Kate: Yeah.

Kelly: So, yeah, it was awesome. It was so awesome.

Kate: I think your dad’s absolutely irresponsible support is so fantastic. I mean just, I love it.

Kelly: Here’s where I could tell you he would have given it to you, too. It was not special. It was not. Although he managed to make people feel special. The fact is he was doing it everywhere to friends and strangers alike. So if he met you, he’d be like, Kate Bowler huh? How about Kate Bowler listen to that laugh. Look at those dimples. I love her. He met this friend of mine and he said, Sarah, you’re the discovery of a lifetime.

Kate: Oh, My gosh.

Kate: And she says, like to this day, she’s like, when I’m having a bad day, I just remember your dad looking over at me at lunch and saying you’re the discovery of a lifetime.

Kelly: Oh my gosh

Kelly: He told my other friend Christie, she was the great American pixie. She’s like, God, I didn’t know really what he meant by it, but I loved it. A great American pixie.

Kate: Oh, my gosh. I’m in love.

Kelly: Yeah. Yeah. You would have been. Oh, my God, you two. You’d have been unstoppable.

Kate: This was such a delight.

Kelly: I know. I don’t know why we don’t just do it every week. I think I always just scrap. Everything Happens and scrap. Kelly Corrigan Wonders. And we’ll us make lists together week after week.

Kelly: Absolutely, we will be happy and crappy simultaneously. Yeah. Til end till the end of time.

Kelly: I think we might need some merchandise. I think we might need a t shirt that says I’m happy, I’m crappy. Deal with it.

Kate: Underline, underline. Yeah,

Kelly: Love you.

Kate: Oh, my gosh you two, thanks. Well, my loves. I hope this year had some bright moments. Some moments that just sparkled. And if you’re not sure. Sometimes maybe that’s a good time to just reach out to a friend and be like from the outside. Did anything do you think anything can stand out? Because, yeah, we need a witness. Sometimes we can be our own, sometimes we need someone else. So here’s to all of your lovely, lovely, sparkly moments. You get a chance to celebrate them, especially when things are hard. Sometimes we just need a minute to be honest about it all, and also maybe to bless it all. All the happy and sad and frustrating and ordinary and hopeful and heartbroken. And that’s a way of speaking that I started practicing doing when things got rough, Blessing became a language to speak spiritually in a way that felt more honest to me. Where I didn’t have to sort of sit around waiting for something especially magical could happen. I was trying to practice blessing it all instead. Jessica and I, Jessica is my co-author and also executive producer of this podcast, and we wrote a new book of blessings for just that, the feeling that we need to bless at all, happy and crappy. And our book is called The Lives We Actually Have, and it comes out on Valentine’s Day and you can preorder and learn more about it at So yeah, if you want to bless it all with us, you are so welcome and I would love to hear all about your crappy and happy as you look back on the year. And we created a little graphic and you can add your own and share on social media and you can grab it in the show notes of this episode or find me online at Kate C Bowler. Our team is going to take a little break because, you know, Christmas, but we will be back in February with new episodes. We cannot wait to be back with you then. In the meantime, bless you, my dears, and have a very beautiful Christmas and a Happy New Year. And a really special thank you goes to our generous partners who make this work possible. Lilly Endowment. The Duke Endowment, Duke Divinity School and Leadership Education. And to my incredible team Jessica Richie, Harriet Putman, Gwen Heginbotham, Brenda Thompson, Keith Weston, Jeb and Sammy, thank you. This is Everything Happens with me Kate Bowler.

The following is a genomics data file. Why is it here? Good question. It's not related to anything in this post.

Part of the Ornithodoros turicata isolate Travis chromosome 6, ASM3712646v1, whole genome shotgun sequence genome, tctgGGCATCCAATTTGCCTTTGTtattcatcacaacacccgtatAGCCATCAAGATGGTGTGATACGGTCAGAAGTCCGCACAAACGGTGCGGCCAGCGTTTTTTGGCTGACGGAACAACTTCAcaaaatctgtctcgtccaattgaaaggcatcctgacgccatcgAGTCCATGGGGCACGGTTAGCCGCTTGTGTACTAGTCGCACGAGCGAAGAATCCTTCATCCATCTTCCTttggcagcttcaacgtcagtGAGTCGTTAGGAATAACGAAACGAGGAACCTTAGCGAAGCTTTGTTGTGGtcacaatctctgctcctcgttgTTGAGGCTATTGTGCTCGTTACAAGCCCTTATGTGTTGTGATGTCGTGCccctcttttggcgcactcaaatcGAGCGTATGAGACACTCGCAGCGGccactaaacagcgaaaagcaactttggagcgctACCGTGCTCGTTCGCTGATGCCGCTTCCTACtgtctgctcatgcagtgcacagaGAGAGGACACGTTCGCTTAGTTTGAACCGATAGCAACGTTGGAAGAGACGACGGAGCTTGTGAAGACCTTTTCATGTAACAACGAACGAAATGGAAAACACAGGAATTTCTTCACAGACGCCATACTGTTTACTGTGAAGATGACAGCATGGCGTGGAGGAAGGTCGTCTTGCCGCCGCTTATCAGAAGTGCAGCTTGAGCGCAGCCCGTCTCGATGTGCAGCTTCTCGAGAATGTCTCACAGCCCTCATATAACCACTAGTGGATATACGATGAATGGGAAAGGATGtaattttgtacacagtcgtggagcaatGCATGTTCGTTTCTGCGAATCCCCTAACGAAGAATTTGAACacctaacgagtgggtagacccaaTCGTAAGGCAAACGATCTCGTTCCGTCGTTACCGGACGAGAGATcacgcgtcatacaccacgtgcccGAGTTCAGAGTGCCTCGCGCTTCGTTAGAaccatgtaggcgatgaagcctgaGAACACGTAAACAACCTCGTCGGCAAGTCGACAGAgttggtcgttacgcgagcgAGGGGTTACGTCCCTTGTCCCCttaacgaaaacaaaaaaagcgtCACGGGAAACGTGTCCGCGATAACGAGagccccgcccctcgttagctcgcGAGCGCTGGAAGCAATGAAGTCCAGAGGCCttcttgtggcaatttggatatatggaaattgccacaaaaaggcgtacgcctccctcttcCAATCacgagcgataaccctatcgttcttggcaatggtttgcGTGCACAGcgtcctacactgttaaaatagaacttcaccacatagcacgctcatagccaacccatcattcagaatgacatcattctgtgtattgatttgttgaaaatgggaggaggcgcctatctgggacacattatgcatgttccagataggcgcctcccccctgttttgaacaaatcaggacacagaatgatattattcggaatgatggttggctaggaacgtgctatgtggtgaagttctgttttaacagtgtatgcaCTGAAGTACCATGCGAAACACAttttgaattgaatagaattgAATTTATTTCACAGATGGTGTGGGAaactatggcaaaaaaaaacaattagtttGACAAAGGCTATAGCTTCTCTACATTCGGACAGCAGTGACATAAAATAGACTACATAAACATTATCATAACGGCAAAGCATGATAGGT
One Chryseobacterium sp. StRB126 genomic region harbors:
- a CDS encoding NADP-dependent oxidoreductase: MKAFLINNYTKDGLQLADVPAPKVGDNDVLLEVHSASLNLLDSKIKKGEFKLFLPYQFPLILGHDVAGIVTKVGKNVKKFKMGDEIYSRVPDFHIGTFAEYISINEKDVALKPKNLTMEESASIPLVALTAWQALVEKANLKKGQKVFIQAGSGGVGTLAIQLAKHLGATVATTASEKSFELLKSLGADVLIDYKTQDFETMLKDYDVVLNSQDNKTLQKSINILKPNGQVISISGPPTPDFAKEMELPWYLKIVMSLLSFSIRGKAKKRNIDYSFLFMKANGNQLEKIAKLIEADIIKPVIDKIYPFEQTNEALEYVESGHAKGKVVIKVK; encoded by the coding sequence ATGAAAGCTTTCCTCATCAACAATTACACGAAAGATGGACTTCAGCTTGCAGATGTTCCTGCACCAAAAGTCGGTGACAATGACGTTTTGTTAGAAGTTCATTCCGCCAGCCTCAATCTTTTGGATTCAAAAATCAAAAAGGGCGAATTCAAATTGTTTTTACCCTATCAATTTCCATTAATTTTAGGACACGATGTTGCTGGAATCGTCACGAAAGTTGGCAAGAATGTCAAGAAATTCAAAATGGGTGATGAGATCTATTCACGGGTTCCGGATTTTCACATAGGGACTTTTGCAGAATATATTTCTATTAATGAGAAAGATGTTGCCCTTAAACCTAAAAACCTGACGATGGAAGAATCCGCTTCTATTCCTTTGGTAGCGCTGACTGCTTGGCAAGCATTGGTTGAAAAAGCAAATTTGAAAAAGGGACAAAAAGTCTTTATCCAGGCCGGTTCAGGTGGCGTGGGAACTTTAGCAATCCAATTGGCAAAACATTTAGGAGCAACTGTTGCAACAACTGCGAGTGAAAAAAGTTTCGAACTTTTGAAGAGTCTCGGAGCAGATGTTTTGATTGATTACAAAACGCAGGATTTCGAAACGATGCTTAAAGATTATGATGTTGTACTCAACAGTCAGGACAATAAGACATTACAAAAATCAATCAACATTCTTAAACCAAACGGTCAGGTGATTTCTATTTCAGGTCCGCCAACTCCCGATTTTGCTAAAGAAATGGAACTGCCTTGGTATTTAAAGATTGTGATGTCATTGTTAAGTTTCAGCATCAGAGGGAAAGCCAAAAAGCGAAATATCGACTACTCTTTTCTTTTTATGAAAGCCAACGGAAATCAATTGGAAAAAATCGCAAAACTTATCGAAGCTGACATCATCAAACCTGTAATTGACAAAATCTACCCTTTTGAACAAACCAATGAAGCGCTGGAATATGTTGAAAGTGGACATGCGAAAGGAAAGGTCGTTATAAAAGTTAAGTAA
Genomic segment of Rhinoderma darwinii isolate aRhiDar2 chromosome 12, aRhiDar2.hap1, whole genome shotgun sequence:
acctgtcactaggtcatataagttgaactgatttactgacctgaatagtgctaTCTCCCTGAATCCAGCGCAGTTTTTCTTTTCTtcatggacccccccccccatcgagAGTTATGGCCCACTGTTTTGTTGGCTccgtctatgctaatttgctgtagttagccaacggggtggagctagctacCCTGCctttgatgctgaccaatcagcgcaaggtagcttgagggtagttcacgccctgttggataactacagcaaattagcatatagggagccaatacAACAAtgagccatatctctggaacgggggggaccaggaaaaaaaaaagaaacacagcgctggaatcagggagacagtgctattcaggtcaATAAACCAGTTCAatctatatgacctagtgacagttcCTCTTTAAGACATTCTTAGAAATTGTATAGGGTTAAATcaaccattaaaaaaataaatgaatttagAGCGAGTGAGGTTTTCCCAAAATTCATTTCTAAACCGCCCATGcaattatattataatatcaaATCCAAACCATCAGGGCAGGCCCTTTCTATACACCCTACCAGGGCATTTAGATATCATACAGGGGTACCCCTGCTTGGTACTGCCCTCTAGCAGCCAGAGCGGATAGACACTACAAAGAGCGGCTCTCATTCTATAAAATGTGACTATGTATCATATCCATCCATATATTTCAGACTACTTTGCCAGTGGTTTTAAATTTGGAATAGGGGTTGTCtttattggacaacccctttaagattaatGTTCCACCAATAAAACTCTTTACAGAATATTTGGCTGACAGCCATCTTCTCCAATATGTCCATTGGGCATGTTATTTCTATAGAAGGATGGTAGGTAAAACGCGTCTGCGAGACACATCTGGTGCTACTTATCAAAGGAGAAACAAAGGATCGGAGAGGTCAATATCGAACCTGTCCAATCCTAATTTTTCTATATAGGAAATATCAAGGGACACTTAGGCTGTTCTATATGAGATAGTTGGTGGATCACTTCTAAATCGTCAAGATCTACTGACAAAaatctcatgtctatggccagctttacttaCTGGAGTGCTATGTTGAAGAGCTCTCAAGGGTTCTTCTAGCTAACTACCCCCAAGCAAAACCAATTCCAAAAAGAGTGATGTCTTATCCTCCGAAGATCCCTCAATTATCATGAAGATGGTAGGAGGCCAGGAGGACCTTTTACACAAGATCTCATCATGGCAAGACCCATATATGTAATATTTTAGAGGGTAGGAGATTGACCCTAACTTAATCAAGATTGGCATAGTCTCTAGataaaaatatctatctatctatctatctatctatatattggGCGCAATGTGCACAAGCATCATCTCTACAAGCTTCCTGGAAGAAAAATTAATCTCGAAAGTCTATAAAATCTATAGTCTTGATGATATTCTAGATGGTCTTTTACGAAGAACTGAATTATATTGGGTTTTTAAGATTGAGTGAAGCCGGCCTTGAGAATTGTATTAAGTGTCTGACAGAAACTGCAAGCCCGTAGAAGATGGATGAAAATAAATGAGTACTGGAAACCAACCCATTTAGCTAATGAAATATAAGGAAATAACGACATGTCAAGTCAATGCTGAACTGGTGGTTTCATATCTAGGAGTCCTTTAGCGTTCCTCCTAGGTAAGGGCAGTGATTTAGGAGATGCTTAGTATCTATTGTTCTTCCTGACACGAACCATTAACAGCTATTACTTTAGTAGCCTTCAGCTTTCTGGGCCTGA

Show MoreShow Less